KN: I love the diverse and vibrant characters in ROCKY ROAD. How did you create characters that feel like best friends?
RK: Thank you, Kate. Character development is a process that I work hard at, and it takes time. I liken this to the way close friendships develop and blossom. First you meet, have an exchange and a spark of connection that grows stronger as you get to know each other on, during both good times and bad. Sometimes I’ll “interview” a character before I write a scene. I ask her questions about what makes her mad or sad or what she wants. The process of writing down responses feels like a chat over tea and cookies. (Okay, sometimes I enjoy tea and cookies during these interviews!)
I am drawn to “diverse” characters in many senses of the word. Tess, for example, stood out with her gentle spirit and fashionable style, even if she was a kid who had struggled and hadn’t lived a privileged life. I’ve noticed in stories that the stylish girl is usually the snooty one. (Think Sharpei in “High School Musical.”) I wanted to create a character whose face lit up when she talked about plush fabrics she could sew with, but who would also do anything in the world for her little brother. Winnie, Tess’s senior, African-American friend from the Mohawk Valley Village, drew me because she was a breath of fresh air. Her love of Motown coupled with her wisdom, caring nurse instincts, and spry sense of humor were very appealing -- and just what the Dobsons needed in their lives.
KN: Along that same line, how did you distinguish your characters’s voices from one another?
RK: I think some of this happens on a subconscious level. It’s kind of like how we know our family members so well that, when one calls us from afar, we don’t need to see their faces to recognize them. I work at finding the essence of my characters’ voices before I begin writing. How they speak, how they feel, even the words they chose to make a point. Take Delilah Dobson, for example. She considers herself a proud Texan through and through, and I wanted to reflect that, in part, through her language. For this reason I studied up on Texan slang. That was fun research, even if it didn’t all make its way into Rocky Road. For example, here’s a Lone Star description that makes me smile: “To a Texan, ‘arrogance’ means you’ve got more crust than a pecan pie factory.”
KN: Why did you choose to feature mental illness in ROCKY ROAD?
RK: A few years back a family friend was in crisis after his teenage son made a suicide attempt. I remember my friend telling me that he felt like he couldn’t share this heartbreak with many of his friends, even though it was the most difficult thing he and his wife had ever endured. The stigma attached to mental illness prevented him from doing so. And in a few cases, when he did confide to others about it, friends seemed paralyzed, unable to respond. That stayed with me. It must be hard enough to cope when your child is in such crisis, and twice as hard if you feel you can’t reach out to others.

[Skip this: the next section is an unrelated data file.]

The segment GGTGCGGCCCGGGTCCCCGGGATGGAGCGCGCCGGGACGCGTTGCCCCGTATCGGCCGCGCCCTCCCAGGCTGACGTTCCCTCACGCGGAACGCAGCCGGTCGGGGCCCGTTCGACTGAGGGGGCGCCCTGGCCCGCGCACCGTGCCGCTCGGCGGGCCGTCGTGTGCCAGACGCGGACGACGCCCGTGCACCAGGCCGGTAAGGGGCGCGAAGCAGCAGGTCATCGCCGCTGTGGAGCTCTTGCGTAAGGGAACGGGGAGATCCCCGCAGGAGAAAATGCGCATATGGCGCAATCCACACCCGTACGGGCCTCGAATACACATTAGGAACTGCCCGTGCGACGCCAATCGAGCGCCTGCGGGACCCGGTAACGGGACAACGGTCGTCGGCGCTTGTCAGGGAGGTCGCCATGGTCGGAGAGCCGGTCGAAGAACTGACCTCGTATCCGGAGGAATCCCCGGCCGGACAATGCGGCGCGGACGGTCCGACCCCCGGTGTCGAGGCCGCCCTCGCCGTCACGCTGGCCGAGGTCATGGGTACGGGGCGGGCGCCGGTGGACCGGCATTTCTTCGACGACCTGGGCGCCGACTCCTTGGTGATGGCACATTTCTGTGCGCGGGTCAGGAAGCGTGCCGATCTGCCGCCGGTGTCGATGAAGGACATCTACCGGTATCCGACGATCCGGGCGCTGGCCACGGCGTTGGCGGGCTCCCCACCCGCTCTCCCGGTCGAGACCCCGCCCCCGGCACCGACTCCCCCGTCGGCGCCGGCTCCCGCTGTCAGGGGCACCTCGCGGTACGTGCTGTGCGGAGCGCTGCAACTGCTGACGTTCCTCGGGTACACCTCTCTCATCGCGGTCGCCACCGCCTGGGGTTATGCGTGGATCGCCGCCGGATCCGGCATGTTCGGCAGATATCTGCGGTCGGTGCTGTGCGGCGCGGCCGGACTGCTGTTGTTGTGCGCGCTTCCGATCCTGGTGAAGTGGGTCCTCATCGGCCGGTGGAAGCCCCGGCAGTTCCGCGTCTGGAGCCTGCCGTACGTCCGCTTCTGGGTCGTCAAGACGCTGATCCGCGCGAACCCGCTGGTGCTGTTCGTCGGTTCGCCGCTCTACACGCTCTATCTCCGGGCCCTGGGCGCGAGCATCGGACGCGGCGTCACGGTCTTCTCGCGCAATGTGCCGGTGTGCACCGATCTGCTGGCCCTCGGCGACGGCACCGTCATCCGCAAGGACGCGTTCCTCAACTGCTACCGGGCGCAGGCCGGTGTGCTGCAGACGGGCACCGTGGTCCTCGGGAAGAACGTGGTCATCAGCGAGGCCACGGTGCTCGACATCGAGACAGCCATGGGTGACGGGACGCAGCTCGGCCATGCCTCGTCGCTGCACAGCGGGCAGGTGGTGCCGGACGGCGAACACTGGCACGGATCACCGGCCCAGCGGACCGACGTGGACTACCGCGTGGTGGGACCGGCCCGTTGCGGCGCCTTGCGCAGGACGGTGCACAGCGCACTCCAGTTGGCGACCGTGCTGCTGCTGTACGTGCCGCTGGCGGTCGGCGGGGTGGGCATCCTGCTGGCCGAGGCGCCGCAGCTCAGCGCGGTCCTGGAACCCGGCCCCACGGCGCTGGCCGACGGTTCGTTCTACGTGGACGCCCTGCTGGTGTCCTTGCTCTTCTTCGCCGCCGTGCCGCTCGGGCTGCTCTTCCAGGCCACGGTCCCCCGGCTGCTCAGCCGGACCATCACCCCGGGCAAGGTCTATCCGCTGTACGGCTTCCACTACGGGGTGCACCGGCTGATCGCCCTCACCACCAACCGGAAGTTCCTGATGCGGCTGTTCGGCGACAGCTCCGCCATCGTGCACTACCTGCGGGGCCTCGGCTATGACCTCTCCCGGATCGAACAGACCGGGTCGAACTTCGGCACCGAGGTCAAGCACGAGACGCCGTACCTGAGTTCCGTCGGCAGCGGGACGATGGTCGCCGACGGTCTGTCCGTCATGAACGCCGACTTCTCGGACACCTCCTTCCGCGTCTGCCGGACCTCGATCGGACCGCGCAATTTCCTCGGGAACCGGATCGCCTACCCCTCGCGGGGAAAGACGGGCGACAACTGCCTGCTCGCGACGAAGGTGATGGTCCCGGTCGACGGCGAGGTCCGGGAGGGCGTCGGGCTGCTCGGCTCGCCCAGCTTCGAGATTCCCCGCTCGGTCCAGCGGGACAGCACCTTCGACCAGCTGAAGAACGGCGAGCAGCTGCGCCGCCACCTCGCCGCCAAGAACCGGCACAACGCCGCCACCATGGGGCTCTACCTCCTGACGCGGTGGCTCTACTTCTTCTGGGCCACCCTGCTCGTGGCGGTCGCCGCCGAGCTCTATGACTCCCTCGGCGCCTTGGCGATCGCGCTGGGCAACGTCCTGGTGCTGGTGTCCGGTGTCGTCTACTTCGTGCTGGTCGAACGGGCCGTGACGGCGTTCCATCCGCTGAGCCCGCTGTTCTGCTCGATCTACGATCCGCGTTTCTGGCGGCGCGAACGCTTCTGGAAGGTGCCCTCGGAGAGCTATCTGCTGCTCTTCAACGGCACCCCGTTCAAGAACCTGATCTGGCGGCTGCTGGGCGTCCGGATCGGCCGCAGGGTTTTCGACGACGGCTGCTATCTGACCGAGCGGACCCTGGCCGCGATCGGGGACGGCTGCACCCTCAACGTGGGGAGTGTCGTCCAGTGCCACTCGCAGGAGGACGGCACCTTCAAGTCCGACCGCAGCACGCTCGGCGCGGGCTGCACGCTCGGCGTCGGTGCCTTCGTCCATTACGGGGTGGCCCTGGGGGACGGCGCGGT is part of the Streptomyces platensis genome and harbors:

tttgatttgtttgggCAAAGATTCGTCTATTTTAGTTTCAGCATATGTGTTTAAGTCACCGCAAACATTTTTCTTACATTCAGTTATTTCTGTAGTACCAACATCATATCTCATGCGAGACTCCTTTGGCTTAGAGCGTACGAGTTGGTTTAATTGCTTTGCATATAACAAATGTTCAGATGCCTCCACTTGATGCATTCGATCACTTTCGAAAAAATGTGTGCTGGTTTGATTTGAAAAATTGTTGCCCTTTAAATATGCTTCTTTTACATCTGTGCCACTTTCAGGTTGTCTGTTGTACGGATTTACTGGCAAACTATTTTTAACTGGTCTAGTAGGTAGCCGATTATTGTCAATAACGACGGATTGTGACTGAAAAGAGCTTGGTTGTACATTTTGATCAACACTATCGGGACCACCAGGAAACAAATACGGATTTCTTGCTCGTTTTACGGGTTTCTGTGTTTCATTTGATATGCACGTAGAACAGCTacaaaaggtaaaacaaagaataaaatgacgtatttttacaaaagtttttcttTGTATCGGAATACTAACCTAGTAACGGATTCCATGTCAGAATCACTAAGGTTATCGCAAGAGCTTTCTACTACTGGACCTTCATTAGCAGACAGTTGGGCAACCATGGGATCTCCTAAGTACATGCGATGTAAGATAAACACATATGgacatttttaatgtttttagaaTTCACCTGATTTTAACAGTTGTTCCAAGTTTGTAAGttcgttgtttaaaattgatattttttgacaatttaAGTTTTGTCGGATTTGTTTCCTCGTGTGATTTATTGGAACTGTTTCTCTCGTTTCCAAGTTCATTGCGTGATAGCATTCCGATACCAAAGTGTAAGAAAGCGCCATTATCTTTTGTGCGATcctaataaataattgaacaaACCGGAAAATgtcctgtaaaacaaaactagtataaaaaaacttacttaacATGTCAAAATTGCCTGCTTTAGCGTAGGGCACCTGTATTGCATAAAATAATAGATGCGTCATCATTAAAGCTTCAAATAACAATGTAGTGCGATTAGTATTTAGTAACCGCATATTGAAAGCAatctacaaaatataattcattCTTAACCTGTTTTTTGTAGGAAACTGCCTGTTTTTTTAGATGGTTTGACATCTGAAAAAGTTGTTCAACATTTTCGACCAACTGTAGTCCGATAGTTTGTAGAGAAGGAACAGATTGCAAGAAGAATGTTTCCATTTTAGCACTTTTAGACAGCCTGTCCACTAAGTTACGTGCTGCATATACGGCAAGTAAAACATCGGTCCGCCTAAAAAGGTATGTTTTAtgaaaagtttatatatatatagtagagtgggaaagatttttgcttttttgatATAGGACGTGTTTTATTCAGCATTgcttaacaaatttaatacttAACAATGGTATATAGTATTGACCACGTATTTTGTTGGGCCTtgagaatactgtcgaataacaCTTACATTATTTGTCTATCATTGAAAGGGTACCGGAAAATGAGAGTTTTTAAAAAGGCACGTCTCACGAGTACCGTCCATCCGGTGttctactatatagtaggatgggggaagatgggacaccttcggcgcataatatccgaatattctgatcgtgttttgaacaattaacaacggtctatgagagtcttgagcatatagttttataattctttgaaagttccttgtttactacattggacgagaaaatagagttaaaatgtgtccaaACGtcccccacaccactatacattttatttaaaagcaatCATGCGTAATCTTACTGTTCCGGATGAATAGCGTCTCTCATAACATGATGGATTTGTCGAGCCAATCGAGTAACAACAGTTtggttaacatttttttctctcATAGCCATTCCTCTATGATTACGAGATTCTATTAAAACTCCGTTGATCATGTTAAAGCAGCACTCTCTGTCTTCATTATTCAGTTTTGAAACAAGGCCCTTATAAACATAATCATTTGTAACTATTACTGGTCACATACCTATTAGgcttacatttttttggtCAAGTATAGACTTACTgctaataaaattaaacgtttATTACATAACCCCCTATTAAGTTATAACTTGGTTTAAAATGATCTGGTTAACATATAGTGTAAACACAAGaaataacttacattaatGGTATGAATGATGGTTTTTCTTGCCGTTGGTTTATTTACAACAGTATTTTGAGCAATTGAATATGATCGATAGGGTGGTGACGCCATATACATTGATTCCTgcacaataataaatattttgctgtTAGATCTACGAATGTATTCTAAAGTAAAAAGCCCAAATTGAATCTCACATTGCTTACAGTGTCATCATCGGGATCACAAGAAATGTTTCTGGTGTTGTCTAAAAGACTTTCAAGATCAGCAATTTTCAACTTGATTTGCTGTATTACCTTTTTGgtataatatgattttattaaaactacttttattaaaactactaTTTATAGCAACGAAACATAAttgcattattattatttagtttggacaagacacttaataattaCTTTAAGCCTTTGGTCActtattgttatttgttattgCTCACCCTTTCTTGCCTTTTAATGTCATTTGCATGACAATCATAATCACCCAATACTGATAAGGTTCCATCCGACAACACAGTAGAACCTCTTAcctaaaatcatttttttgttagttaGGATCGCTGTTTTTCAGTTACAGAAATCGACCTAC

In any given year mental illness affects about fifty-eight million people. That’s one in four adults struggling with bipolar disorder (like Delilah Dobson) and other mental health conditions. I wanted to shed some light on this. And I also wanted to show hope. Having a mental illness, though difficult, is not a terminal diagnosis. I don’t think many people realize that the best mental health treatments are highly effective. While it is far from easy, people can take care of themselves and live quality lives, providing they get the support of medical personnel and their families. I also have empathy for family members with a loved one dealing with mental illness. In Rocky Road I wanted to show the impact that mental health has in a family and in particular, on children who feel so powerless.
KN: Your first novel, Kimchi and Calamari, has a food-based title. When you set out to write Rocky Road, did you intend to pick another food-based title based on your favorite ice-cream flavor or did the story lead you to the title?
RK: I didn’t set out to give Rocky Road a food-related title, like Kimchi & Calamari. Its working title in fact was “Whatever It Takes” because that epitomized Tess’s spirit. The title drew upon the Dobson family motto: “Ice cream warms the heart, no matter the weather”. Then I learned about a study that linked ice cream flavor preference to personality, and it hit me that Tess indeed was a rocky road lover who had experienced a rocky road life. (Rocky road lovers are balanced, charming, and goal-oriented.) That, of course, served up the title. (Pun intended!) Full disclosure: coffee is my favorite ice cream flavor, although I certainly wouldn’t turn down rocky road if you offered it to me.
KN: Is there anything else you’d like to tell us?
RK: I want to thank you for your time and for your blog, Kate. It’s a terrific source of information for me as an author. I love hearing other writers reflect on their craft & the inspiration for their work. And I am in awe of how teachers take texts, analyze and interpret them, and facilitate so much creative learning with students through them. Three cheers for you and for all educators!
And before I forget... I’m excited to share my book trailer with your readers. It gives a little “sample” of Rocky Road. You can view it at http://www.rosekent.com/Enjoy!
KN: Thanks so much for the interview. Check out the March 14th post for Rocky Road activities.